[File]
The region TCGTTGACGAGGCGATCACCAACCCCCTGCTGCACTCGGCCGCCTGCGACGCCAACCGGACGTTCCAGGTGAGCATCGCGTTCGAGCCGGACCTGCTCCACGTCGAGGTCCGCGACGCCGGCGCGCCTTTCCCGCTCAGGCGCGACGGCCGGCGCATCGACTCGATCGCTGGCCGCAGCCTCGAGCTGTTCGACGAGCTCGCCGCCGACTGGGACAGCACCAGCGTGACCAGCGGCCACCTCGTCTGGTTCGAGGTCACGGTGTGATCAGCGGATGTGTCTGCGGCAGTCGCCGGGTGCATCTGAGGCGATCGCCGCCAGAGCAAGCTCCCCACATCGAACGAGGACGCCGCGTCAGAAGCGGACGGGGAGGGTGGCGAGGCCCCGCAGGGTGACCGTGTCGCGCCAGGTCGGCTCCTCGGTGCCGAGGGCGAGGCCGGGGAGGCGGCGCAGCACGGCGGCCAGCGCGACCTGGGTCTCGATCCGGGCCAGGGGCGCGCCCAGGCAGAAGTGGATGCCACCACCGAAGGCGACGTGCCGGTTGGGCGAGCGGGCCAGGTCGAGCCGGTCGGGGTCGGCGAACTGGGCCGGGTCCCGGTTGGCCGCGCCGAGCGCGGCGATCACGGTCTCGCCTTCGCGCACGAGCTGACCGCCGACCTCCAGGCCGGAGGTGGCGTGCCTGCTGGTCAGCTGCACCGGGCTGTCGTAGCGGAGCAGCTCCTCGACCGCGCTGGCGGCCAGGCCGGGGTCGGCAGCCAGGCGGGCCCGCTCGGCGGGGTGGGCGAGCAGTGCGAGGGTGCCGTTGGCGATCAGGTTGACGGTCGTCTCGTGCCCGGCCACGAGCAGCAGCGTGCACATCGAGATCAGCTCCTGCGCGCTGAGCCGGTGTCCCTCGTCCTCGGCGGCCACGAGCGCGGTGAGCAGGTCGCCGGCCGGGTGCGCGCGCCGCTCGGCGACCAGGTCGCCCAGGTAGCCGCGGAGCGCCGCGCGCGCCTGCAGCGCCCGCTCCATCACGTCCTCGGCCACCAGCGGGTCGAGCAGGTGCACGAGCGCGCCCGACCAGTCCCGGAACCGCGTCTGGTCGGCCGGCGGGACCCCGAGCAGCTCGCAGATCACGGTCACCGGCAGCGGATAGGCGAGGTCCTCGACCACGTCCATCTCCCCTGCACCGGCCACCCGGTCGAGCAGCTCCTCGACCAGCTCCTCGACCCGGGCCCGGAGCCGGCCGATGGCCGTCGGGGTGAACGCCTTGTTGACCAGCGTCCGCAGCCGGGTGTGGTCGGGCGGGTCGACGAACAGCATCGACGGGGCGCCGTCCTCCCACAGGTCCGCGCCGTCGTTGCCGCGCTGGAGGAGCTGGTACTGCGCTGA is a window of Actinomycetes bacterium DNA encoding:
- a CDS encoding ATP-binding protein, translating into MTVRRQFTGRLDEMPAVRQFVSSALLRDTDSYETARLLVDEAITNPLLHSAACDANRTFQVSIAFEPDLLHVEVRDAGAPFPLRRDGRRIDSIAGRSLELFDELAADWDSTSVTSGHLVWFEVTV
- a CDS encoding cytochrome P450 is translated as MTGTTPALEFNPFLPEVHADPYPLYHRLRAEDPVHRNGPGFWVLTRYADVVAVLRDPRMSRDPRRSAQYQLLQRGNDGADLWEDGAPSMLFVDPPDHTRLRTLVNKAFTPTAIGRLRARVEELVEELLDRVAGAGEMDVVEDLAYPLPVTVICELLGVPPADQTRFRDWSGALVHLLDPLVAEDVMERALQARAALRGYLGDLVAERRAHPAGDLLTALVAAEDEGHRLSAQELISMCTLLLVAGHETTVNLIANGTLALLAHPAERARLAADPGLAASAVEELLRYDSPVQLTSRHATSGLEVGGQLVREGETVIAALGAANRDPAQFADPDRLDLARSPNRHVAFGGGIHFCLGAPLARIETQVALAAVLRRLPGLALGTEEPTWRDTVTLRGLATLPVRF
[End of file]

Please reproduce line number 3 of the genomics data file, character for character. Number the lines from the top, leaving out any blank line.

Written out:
- a CDS encoding cytochrome P450 is translated as MTGTTPALEFNPFLPEVHADPYPLYHRLRAEDPVHRNGPGFWVLTRYADVVAVLRDPRMSRDPRRSAQYQLLQRGNDGADLWEDGAPSMLFVDPPDHTRLRTLVNKAFTPTAIGRLRARVEELVEELLDRVAGAGEMDVVEDLAYPLPVTVICELLGVPPADQTRFRDWSGALVHLLDPLVAEDVMERALQARAALRGYLGDLVAERRAHPAGDLLTALVAAEDEGHRLSAQELISMCTLLLVAGHETTVNLIANGTLALLAHPAERARLAADPGLAASAVEELLRYDSPVQLTSRHATSGLEVGGQLVREGETVIAALGAANRDPAQFADPDRLDLARSPNRHVAFGGGIHFCLGAPLARIETQVALAAVLRRLPGLALGTEEPTWRDTVTLRGLATLPVRF